Morning Fizz

1. Fizz has been looking for a new phrase for "ironic" or "hypocritical," so file this one under tragicomic coincidence:

Despite all the Republican howling against raising taxes—and particularly in light of their stand against allowing King County to have a local option to raise taxes for bus service—King County's own Republican state Sen. Andy Hill (R-45, Redmond), the Majority Coalition Caucus's senate ways and means chair, is sponsoring a bill granting a local option to raise taxes.

Sen. Hill's bill, which he passed out of ways and means last week and which the rules committee subsequently cued up this week for a floor vote—would allow counties to use a 0.1 property or sales tax increase to fund cultural organizations like the Northwest Ballet and the Seattle Opera (both organizations testified in favor).

Despite all the Republican howling against a local option to raise taxes for bus service, Republican state Sen. Andy Hill (R-45, Redmond), the senate ways and means chair, is sponsoring a bill granting a local option to raise taxes for the opera.

So, Hill is all in for raising local taxes to fund the opera, but not for bus service? (We wonder how his suburban Seattle constituents who flooded Seattle via Metro for yesterday's Seahawks parade feel about that.)

Hill and three other Republicans—Sens. John Braun, R-20, Centralia; Barbara Bailey, R-10, Oak Harbor; and Jim Honeyford, R-15, Sunnyside—voted for the bill in committee.

To their credit, five other Republicans were consistent and voted against the bill, including Republican senate leader Mark Schoesler (R-9, Ritzville).

Sen. Hill

Sen. Rodney Tom (D-48, Medina), Hill's Seattle suburban colleague who has joined with Hill's Republicans to control the senate, also showed some consistency by voting 'No' in committee. That's more than we can say for Sen. Hill.

2. Liberal state Rep. Timm Ormsby (R-3, Spokane) made the deadline. Yesterday was cutoff day for passing bills out of house policy committees, and yesterday morning, the local government committee Democrats yea, Republicans nay passed an Ormsby bill that fixes a (kind of unbelievable) loophole in the state's Growth Management Act.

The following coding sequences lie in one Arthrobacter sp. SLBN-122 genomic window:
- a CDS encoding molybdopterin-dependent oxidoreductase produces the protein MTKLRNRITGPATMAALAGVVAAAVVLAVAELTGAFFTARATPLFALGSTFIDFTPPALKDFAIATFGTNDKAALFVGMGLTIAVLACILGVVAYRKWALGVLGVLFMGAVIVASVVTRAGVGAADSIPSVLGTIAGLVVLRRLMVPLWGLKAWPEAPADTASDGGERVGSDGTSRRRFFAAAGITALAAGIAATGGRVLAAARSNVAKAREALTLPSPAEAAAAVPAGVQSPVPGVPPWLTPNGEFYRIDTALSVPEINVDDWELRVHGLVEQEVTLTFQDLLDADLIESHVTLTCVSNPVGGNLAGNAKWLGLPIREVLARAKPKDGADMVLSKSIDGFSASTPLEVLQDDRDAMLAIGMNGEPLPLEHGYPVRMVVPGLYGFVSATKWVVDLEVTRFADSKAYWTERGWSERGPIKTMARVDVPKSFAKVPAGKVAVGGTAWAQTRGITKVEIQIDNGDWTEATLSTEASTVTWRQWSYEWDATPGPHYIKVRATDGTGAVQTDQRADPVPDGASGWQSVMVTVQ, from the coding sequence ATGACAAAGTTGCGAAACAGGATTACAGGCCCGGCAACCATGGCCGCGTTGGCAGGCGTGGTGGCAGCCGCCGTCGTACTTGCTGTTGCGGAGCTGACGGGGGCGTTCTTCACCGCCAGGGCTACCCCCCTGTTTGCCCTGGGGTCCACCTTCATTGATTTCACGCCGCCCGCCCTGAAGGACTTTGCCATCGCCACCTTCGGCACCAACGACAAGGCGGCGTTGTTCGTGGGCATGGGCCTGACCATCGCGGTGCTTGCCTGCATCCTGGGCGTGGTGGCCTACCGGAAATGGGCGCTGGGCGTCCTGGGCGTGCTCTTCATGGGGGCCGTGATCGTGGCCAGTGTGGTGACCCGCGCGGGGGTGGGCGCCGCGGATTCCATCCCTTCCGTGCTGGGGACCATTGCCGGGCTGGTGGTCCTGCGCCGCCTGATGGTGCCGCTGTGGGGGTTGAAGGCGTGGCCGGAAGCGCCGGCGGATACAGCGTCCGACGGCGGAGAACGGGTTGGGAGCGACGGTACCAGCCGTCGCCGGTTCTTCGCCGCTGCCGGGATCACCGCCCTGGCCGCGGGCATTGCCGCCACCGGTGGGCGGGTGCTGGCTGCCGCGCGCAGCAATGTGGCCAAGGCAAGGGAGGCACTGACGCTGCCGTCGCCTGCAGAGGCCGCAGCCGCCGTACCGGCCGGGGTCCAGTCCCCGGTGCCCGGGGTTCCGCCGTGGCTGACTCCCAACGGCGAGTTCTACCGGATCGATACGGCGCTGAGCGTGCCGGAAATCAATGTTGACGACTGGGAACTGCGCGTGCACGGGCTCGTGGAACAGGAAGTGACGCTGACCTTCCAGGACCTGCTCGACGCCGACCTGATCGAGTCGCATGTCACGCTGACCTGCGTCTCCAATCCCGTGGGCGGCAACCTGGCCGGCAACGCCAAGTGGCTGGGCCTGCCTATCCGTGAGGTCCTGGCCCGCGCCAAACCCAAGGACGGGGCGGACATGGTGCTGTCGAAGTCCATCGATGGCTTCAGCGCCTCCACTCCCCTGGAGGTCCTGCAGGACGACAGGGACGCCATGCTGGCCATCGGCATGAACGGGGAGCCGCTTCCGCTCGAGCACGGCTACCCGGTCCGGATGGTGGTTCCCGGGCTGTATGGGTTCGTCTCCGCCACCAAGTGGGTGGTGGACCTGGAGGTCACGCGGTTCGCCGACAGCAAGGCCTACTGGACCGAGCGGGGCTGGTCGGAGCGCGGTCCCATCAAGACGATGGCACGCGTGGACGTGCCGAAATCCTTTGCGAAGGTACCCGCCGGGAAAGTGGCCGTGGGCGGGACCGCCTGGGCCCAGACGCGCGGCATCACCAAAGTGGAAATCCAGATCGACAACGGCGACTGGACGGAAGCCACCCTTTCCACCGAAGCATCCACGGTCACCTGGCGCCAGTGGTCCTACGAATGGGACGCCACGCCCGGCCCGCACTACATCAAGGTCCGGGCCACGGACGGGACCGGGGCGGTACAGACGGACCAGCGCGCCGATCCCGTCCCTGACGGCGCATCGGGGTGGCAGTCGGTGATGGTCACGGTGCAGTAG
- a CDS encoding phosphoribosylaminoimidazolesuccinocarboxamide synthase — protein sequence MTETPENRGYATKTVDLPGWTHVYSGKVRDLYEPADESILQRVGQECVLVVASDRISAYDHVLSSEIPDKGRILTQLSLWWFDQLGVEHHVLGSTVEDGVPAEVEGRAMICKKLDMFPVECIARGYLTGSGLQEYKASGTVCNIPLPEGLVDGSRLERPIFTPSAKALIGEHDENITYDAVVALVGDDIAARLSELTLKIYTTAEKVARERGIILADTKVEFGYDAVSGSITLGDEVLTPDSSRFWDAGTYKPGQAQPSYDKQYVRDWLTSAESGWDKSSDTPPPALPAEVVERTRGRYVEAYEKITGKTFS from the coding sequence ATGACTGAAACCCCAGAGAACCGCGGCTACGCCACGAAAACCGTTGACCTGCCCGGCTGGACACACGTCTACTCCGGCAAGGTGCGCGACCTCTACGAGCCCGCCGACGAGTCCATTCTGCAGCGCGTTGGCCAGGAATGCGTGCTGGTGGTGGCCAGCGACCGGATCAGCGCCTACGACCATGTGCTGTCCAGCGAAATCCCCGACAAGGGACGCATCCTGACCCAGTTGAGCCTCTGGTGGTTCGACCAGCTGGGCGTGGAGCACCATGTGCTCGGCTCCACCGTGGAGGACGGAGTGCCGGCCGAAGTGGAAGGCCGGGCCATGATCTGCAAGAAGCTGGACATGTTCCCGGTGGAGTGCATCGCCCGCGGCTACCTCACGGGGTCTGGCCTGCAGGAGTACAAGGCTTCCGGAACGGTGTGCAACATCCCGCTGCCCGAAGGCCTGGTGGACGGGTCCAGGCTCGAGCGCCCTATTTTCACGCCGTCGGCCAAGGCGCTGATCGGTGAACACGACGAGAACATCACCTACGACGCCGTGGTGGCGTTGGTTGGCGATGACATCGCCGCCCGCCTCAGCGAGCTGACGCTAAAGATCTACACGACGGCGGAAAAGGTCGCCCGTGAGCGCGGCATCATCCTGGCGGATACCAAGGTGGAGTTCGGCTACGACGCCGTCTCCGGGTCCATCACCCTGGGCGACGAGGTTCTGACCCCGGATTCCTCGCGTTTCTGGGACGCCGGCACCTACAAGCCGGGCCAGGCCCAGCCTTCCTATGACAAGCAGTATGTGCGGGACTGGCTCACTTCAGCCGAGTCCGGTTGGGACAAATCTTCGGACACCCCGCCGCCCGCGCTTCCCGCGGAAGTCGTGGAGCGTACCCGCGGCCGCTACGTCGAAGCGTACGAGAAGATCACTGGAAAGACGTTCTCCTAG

The GMA, a set of landmark state laws passed in 1990 and 1991, oversees zoning to rein in sprawl and encourage smart development and efficient use of infrastructure by, for example, setting up Urban Growth Areas to protect rural land and increase density.

Ormsby's green bill fixes a (kind of unbelievable) loophole in the state's Growth Management Act.

A loophole in the law allows development to go forward even if the Growth Management Hearings Board (the seven-member board of regional appointees that makes sure development plans are kosher under the GMA) invalidates a local development plan or ordinance. That's because Washington state's pro-developer "vesting" laws give developers building rights the minute their required paperwork is in. If the GMA Board subsequently invalidates the land use law that allowed the development, vested projects are unaffected and still move forward.

Last year, a few months after Spokane County expanded its growth area, the GMHB ruled that the expansion ran afoul of the GMA. However, about 640 lots on six different properties on the now off-limits turf were good-to-go because the developers had already turned in the required paperwork and were all vested.

Ormsby's bill would shut down that development freebie by requiring a 60-day waiting period for vesting on land that has been added to an urban growth area or until the GMHB has rejected any formal challenge to the expansion.